The absence of evidence is not the evidence of absence. In this case, at least, the above is true. Since the wording for wild shape does not explicitly say conditions are removed/dispelled, and disease is a condition, that condition is not dispelled upon shifting back. It can then be surmised that status affects such as poisoned, blinded, etc, are also not ...


7

So, I'm not going to pretend it makes sense, but as far as RAW is concerned, you reduce the poison damage too, and you have to reduce the total damage to 0 in order to catch the arrow. Deflect Missiles looks like this: Deflect Missiles: Starting at 3rd level, you can use your reaction to deflect or catch the missile when you are hit by a ranged weapon ...


7

Its in the monster manual Page 126 : "Elves - Drow" In particular, read the paragraph "Poison Predilection" Basic drow have poison on their crossbow bolts, higher challenge rating drow also have poison damage with their sword attacks. They use poison all around, and this poison is capable of inducing paralysis rather than sleep.


6

One need only make 2 saving throws against each poisoning incident A poison deals its initial damage upon being delivered if the saving throw against it is failed, then, 1 min. later, the poison deals its secondary damage if a second saving throw is failed. But that's all the damage it deals; it doesn't continue dealing damage thereafter. That's according ...


5

Making Better Poisons I recommend taking a gander at Arsenic and Old Lace, a poisoner's handbook written for 3.5 DnD. While the poisons rules were changed alot in the creation of Pathfinder, it will be a handy guild for thinking of things you can make poison out of, their effects, and a relative pricing schema. Whether you want to stun, sicken, nauseate, ...


5

Yes, frequency is not changed Nothing in the discovery itself states otherwise, which means we have to fall back to the general rules for Afflictions and specifically Poison to look for an explicit link between type and onset/frequency. In the affliction rules, the type section does not mention frequency and frequency does not mention type. As @HeyICanChan ...


4

There are no rules for nonmagically identifying a poison. In general, the rules for poison in 3.x systems aren't very well fleshed out. There is very little information on creating and balancing new poisons, or how purchasing the (presumably illegal) poison ingredients might work, or (as you note), identifying them nonmagically. There is one RAW way of ...


3

In addition to the poison list here, which I assume is the one you have looked through, you can craft any poison in the game via a craft(alchemy) check (ibid). There are several with interesting effects, though almost all also deal ability damage and most require the ability damage to take effect for any special abilities to occur. Some interesting poison ...


3

They all use poison. Just read their stat blocks. Basic Drow and Elite Drow have a Hand Crossbow that does extra poison damage; if the target fails a save they are poisoned, and if they failed by 5 fall asleep as well. The elite, mage and priestess also deal extra poison damage on their melee attacks from their poisoned weapons. Page 127 Poison ...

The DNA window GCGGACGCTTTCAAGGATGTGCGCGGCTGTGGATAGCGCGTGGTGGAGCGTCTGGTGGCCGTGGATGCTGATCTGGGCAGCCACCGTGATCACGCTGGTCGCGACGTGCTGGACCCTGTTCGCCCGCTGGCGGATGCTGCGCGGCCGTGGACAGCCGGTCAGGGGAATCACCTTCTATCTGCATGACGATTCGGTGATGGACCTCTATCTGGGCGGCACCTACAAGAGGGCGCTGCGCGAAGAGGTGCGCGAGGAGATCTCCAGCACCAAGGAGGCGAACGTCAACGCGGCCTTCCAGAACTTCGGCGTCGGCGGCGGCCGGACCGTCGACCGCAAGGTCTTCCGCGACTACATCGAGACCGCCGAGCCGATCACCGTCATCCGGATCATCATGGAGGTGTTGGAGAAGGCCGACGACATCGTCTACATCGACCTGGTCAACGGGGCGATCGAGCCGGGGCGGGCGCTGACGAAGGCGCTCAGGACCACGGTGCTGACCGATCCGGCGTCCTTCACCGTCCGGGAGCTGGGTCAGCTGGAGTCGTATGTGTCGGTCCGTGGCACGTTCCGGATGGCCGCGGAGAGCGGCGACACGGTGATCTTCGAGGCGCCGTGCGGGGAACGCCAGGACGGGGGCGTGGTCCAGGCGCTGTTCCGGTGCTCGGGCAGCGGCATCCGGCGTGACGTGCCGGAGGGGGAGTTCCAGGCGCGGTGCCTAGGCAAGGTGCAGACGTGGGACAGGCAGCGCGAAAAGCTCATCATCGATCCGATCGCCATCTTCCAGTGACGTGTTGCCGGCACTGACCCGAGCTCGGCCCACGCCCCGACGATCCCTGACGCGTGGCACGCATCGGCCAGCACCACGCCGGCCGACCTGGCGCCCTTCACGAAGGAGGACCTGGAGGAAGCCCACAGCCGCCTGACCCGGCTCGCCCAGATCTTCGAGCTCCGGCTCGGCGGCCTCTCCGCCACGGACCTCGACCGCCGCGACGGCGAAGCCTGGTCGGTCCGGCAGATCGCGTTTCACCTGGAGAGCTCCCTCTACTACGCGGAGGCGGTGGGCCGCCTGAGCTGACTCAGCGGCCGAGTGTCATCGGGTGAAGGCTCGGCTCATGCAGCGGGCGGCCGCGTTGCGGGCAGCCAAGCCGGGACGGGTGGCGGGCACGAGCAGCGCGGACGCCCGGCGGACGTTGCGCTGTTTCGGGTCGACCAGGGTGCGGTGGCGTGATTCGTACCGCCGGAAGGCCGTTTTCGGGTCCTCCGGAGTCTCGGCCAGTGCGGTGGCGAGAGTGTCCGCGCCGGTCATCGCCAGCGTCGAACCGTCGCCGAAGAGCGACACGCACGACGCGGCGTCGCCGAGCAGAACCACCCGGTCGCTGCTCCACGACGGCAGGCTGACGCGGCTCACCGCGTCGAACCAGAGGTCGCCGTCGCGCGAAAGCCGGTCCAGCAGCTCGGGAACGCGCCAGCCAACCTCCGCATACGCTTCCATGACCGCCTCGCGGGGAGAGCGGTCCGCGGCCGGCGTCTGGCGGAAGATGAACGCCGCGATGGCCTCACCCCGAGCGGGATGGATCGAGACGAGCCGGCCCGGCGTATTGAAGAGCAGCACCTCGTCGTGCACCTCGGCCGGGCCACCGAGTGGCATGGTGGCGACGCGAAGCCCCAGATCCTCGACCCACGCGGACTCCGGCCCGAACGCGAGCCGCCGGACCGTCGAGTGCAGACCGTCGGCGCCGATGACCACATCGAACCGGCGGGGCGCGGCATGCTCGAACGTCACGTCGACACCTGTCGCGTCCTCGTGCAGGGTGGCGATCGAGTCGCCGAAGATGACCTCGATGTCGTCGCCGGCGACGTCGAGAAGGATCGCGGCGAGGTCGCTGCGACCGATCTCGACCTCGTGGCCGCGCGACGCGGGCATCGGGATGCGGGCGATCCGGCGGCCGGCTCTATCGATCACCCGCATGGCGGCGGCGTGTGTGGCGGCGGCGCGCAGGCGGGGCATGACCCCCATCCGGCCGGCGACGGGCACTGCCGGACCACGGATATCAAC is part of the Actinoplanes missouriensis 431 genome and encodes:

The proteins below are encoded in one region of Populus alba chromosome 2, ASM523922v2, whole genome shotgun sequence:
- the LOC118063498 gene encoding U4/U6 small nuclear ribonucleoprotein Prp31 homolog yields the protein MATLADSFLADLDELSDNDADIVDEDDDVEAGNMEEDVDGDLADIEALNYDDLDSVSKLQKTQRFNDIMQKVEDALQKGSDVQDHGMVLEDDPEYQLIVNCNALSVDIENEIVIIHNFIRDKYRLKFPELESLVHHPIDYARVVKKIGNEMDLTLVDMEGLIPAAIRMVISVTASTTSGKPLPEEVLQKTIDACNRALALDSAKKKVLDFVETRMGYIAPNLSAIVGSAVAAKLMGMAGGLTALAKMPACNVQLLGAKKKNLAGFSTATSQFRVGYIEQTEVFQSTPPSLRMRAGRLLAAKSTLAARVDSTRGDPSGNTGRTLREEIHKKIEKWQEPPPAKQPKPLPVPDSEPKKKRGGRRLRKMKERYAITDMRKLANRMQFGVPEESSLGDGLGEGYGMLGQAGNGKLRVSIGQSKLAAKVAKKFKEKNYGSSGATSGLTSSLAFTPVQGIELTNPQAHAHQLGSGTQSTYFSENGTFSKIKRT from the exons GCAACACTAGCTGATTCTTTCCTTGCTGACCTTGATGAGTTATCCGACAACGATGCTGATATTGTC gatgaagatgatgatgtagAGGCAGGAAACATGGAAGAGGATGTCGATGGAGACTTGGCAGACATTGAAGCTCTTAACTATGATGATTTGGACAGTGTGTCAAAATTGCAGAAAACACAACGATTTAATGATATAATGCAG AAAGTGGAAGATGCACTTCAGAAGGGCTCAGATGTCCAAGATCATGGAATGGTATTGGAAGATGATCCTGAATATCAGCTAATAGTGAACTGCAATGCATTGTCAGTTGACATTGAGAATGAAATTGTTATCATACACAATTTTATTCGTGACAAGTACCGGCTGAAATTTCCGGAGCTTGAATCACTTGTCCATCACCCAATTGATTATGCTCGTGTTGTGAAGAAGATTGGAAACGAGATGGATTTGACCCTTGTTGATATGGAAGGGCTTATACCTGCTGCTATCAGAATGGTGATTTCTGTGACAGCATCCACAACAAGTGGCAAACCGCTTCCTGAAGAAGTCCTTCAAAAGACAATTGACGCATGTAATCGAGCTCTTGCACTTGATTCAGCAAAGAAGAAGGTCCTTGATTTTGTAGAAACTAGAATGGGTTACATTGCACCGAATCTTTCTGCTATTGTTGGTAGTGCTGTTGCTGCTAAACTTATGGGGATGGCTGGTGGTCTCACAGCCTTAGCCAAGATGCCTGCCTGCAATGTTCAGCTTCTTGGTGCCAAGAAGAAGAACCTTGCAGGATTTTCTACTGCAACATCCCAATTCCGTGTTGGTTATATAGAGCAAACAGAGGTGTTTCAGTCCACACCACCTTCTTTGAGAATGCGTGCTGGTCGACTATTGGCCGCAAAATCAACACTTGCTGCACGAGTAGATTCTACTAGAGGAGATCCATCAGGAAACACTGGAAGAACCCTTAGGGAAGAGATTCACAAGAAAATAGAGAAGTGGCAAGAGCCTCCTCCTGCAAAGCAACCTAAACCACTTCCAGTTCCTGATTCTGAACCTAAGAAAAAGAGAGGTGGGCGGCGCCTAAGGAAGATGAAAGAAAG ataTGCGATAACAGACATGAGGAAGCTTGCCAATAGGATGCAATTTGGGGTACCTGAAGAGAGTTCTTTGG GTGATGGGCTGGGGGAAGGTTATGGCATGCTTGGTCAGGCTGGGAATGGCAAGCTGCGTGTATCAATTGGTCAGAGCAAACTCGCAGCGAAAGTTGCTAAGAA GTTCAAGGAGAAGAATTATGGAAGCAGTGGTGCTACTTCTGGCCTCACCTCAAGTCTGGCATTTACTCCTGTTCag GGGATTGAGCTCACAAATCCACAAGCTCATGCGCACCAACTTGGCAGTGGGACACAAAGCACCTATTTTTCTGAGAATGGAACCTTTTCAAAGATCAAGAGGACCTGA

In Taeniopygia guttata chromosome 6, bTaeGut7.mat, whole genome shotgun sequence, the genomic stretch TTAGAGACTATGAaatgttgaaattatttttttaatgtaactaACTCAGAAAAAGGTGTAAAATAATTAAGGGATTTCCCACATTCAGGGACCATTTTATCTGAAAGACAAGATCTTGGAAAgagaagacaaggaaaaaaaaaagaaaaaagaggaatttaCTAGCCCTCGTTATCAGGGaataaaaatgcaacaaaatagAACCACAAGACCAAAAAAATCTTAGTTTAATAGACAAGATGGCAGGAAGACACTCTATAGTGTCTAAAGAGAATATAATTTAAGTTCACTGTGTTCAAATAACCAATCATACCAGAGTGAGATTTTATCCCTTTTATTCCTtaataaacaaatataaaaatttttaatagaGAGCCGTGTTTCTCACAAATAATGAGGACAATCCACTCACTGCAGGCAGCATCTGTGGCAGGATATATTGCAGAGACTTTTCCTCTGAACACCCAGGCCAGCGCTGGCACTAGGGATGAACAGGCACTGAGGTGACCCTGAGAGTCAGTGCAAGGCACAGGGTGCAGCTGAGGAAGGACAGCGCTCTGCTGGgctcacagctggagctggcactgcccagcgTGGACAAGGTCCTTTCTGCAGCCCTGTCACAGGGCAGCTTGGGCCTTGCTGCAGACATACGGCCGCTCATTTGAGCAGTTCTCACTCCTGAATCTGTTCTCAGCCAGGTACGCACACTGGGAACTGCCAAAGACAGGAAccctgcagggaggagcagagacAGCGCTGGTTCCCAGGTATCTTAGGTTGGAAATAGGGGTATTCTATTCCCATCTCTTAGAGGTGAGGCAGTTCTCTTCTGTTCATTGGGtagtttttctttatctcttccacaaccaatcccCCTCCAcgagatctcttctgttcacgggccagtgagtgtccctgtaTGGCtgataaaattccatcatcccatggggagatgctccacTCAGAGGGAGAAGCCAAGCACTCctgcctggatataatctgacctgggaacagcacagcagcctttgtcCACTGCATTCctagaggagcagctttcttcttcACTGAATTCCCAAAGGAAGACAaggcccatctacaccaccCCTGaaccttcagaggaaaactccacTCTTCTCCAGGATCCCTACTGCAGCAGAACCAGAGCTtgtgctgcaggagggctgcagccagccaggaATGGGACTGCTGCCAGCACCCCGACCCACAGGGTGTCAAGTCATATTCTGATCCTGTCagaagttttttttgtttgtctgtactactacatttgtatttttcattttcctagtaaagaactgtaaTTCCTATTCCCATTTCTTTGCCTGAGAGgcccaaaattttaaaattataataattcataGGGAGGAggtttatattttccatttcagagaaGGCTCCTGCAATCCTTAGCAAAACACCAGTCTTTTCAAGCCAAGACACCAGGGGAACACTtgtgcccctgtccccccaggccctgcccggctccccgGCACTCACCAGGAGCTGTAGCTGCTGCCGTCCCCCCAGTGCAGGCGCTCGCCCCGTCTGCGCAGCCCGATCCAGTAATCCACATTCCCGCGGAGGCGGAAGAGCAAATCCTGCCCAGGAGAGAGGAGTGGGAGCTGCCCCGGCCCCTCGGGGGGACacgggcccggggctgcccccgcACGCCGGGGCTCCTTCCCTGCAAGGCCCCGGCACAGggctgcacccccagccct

3

Rules as written, the standard way to deliver them in combat is by using them as an injury poison. They're clearly designed for out of combat intrigue arbitrated by the GM. The Poison Vial of Distance allows ranged delivery of contact or ingestion poisons. Favored by assassins, this magical vial allows the application of poisons at a range of up to 30 ...


3

There is no reason you could not throw a contact poison, especially since some creatures spit their poison. If it touches bare skin, or an injured part of their body, yes, the contact poison would be effective. Poisons Contact: These poisons are delivered the moment a creature touches the poison with its bare skin. Such poisons can be used as injury ...


2

FROM YOUR LINK Inhaled: These poisons are delivered the moment a creature enters an area containing such poisons and do not usually have an onset time. For most inhaled poisons, 1 dose fills a volume equal to a 10-foot cube. A creature can attempt to hold its breath while inside the area to avoid inhaling the toxin. A creature holding its breath receives ...


2

The Universal Monster Rules on poisons says A creature with this ability can poison those it attacks. The effects of the poison, including its save, frequency, and cure, are included in the creature’s description. The saving throw to resist a poison is usually a Fort save (DC 10 + 1/2 the poisoning creature’s racial HD + the creature’s Con modifier; the ...


1

There is no way a character would be able to succeed in voluntarily doing this. If they really insisted then they would get to the point where they would burn their mouth with the first drops to go in, I'd suggest a save vs Poison save for 1hp for a save, and 1d6hp if not, much as a splash from an alchemical acid might. If it was not voluntary, someone was ...


1

By RAW: No. They didn't provide a crafting table for poisons in either book. There are two things poisoning does. Apply the poisoned condition, which puts enemies at a disadvantage on the attack, or deal damage such as a green dragon/poison spray spell. It doesn't appear to be evident that you can deal poison damage and also the condition at the same time. ...